Mixing in-Furrow Products
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Comments on compatibility of in-furrow products from 2015 Peanut Information.
If someone asks about mixing materials and applying them in the seed furrow at planting, keep in mind that less is generally better in this case, especially if there is no research information on how things mix. One concern is peanut stand. That is a legitimate concern because of the expense of peanut seed. Also, in new ground, a negative impact on inoculant can be a huge issue. Applying enough nitrogen to correct an inoculant failure takes a lot of fun out of growing peanuts. Please encourage people to be careful when they mix products at any time but most especially in the seed furrow at planting.
When considering applying products in the seed furrow at planting, keep in mind that seed cost is the highest single investment, replanting is very expensive, the planting date window is very narrow in North Carolina, and spotty or low plant populations are more prone to having tomato spotted wilt. Typically, seed is pretreated with fungicide, and there are no reports of interactions with other agrochemicals with respect to fungicide seed treatments. Recently, Cruiser Maxx received registration in peanuts as a seed treatment for thrips suppression. There are currently no indications that peanut treated with Cruiser Maxx will be more or less prone to adverse interactions with in-furrow products or pesticides applied early in the growing season.
Many growers are applying inoculant in the seed furrow as a spray or granular material. It is important to keep in mind that inoculants contain Bradyrhizobia, a living bacteria that infects peanut roots and is responsible for biological nitrogen fixation.
It is important to treat inoculants properly to ensure that bacteria are alive and able to function adequately. The in-furrow insecticides currently used in peanut to control thrips—including Orthene, Admire Pro, and Thimet as well as the seed treatment Cruiser Maxx—are compatible with inoculants. Temik, a traditional standard across the peanut belt, also is compatible with inoculant. The database on compatibility of Admire Pro and Cruiser Maxx is much more limited than data for Thimet or Orthene, but currently it appears that these products will not adversely affect inoculant performance to a great extent.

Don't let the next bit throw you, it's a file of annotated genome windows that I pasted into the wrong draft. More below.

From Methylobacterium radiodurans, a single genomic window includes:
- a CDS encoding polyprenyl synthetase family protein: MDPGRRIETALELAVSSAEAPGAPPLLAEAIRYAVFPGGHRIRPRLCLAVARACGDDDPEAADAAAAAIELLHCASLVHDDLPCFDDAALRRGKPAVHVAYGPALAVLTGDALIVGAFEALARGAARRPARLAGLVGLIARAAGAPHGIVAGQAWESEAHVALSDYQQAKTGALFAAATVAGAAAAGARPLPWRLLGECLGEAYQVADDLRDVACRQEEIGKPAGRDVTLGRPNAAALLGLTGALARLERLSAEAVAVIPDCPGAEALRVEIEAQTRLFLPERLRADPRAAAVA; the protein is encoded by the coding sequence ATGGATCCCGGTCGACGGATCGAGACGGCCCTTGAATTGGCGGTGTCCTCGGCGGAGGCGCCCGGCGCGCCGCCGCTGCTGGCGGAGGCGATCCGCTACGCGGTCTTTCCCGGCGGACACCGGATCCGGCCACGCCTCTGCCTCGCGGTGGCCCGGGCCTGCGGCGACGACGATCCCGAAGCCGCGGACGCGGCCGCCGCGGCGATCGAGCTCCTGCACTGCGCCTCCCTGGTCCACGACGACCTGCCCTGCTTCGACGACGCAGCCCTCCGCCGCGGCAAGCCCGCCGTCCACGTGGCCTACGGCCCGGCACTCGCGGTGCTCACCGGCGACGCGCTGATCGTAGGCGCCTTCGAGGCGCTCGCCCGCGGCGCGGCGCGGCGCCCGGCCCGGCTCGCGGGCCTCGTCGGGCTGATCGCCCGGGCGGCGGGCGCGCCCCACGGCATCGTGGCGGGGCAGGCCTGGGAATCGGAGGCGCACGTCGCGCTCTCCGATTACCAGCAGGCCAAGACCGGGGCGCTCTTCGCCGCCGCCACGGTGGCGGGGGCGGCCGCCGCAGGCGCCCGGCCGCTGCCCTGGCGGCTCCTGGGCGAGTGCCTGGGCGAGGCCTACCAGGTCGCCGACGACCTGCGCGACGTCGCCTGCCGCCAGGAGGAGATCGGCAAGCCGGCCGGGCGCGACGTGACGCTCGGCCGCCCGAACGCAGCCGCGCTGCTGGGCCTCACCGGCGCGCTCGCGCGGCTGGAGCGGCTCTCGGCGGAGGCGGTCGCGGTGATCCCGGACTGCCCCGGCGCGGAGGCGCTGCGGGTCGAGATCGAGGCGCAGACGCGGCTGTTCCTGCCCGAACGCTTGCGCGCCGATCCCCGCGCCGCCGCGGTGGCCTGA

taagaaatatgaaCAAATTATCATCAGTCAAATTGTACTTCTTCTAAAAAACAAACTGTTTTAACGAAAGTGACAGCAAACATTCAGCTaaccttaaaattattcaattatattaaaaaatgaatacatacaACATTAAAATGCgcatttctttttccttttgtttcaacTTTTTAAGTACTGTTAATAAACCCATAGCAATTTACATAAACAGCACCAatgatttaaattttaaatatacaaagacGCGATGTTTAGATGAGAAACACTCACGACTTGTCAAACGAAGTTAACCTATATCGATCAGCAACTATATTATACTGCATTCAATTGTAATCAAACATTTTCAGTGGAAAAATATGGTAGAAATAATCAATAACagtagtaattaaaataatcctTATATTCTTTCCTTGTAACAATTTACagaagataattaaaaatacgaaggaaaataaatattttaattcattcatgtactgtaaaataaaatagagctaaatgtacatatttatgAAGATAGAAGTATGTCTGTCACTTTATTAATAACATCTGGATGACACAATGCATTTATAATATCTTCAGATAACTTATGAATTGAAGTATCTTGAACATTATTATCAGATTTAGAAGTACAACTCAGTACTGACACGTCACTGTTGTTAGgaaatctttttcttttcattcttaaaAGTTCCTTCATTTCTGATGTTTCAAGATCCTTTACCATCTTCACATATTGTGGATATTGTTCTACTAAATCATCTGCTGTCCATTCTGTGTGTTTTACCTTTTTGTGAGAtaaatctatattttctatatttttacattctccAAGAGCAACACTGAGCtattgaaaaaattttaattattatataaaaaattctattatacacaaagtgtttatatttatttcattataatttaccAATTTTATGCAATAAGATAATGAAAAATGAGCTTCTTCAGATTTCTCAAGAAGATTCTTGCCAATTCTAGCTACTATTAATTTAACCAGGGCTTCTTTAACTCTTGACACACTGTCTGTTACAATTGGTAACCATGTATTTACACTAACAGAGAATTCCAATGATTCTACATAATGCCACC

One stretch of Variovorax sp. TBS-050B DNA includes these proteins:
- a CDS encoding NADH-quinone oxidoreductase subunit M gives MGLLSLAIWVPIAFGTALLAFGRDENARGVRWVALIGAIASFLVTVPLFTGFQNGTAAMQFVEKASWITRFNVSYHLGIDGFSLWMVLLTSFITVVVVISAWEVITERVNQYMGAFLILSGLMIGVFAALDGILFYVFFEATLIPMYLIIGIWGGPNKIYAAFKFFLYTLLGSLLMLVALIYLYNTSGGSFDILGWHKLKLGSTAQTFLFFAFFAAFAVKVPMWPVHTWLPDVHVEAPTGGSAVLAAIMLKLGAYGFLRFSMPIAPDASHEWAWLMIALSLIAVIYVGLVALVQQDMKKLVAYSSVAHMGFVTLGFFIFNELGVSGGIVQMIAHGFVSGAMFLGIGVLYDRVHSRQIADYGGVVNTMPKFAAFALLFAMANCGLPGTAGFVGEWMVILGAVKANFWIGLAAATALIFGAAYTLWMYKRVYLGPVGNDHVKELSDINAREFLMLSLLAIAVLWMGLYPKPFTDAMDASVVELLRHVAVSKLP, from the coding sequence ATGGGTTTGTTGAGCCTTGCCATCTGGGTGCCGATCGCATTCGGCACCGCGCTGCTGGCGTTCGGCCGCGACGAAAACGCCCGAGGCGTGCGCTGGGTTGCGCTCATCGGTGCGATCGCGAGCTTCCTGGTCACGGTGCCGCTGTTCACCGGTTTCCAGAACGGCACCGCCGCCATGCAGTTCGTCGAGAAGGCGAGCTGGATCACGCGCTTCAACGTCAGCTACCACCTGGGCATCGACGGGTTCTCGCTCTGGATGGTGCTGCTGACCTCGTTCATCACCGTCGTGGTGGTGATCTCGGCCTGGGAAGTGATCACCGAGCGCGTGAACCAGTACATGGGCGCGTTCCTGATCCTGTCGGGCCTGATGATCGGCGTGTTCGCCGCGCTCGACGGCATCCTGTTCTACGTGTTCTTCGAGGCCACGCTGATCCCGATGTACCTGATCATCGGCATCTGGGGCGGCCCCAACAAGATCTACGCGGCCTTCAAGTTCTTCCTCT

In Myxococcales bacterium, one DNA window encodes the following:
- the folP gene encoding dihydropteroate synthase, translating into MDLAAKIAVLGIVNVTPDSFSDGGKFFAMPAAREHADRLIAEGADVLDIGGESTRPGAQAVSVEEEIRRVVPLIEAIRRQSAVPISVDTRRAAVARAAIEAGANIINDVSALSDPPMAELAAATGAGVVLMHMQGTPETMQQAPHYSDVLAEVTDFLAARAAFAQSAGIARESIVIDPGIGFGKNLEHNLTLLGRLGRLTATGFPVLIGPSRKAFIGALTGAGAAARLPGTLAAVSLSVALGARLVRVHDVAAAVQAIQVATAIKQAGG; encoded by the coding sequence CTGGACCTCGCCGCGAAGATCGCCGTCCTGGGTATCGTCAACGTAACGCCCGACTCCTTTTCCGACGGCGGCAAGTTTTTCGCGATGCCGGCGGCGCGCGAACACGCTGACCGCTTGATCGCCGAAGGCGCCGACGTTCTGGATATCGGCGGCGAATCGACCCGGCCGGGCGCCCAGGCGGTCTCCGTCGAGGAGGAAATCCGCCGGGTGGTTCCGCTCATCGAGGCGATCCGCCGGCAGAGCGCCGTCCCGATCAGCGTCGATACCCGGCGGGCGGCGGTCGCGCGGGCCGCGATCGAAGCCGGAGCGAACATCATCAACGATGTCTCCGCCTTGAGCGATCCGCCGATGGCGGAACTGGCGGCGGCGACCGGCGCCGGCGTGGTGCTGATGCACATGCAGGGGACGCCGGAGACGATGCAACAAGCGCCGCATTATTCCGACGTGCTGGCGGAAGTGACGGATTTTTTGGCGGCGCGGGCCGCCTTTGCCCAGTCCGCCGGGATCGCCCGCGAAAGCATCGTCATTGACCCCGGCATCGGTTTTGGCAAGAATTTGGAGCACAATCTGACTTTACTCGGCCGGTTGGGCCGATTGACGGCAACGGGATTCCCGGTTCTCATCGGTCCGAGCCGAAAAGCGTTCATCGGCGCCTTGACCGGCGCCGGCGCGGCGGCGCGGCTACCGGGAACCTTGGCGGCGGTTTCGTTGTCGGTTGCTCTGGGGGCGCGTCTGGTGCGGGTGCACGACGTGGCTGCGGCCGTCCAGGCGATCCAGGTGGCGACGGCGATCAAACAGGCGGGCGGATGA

In recent years companies have pursued labels for fungicides generally used later in the season for in-furrow application. For example, Folicur was labeled but often resulted in delayed peanut emergence; however, this did not negatively affect inoculant performance. More recently, Proline has been used to suppress CBR and improve stem rot control. Currently, Proline appears to be compatible with in-furrow inoculants and insecticides.
Several distributors have in-furrow products that serve as growth stimulants and enhancers, and some growers have used these products and feel that they affect peanuts positively. From a research standpoint, it is impossible to compare all products available on the market. While growth stimulants and enhancers may in some instances affect peanuts positively, in general these products will not improve emergence or early-season growth all of the time. In fact, they probably affect peanuts—both positively and negatively—only on occasion and under conditions that are unique and hard to repeat. Given the expense of peanut seed and the fact that many growers are already applying inoculant and insecticide (and in some cases fungicide) in the seed furrow, our general recommendation is to think carefully about the possible benefits and detriments of adding unproven products in the seed furrow.
Some growers apply relatively low rates of fertilizer either in the seed furrow or to the side and below the seed furrow. Generally, research has shown little benefit from startup fertilizers for peanuts. Corn certainly responds to these applications, especially phosphorus in some cases, but peanuts seldom respond to fertilizers at planting. In some instances growers have lost stands or had peanut stands decrease considerably due to fertilizers applied in the seed furrow. With the expense of seed, our recommendation is not to apply fertilizer in the seed furrow or as a band close to the seed furrow.
Article first appeared as North Carolina Peanut Note (PNNC-2015-029)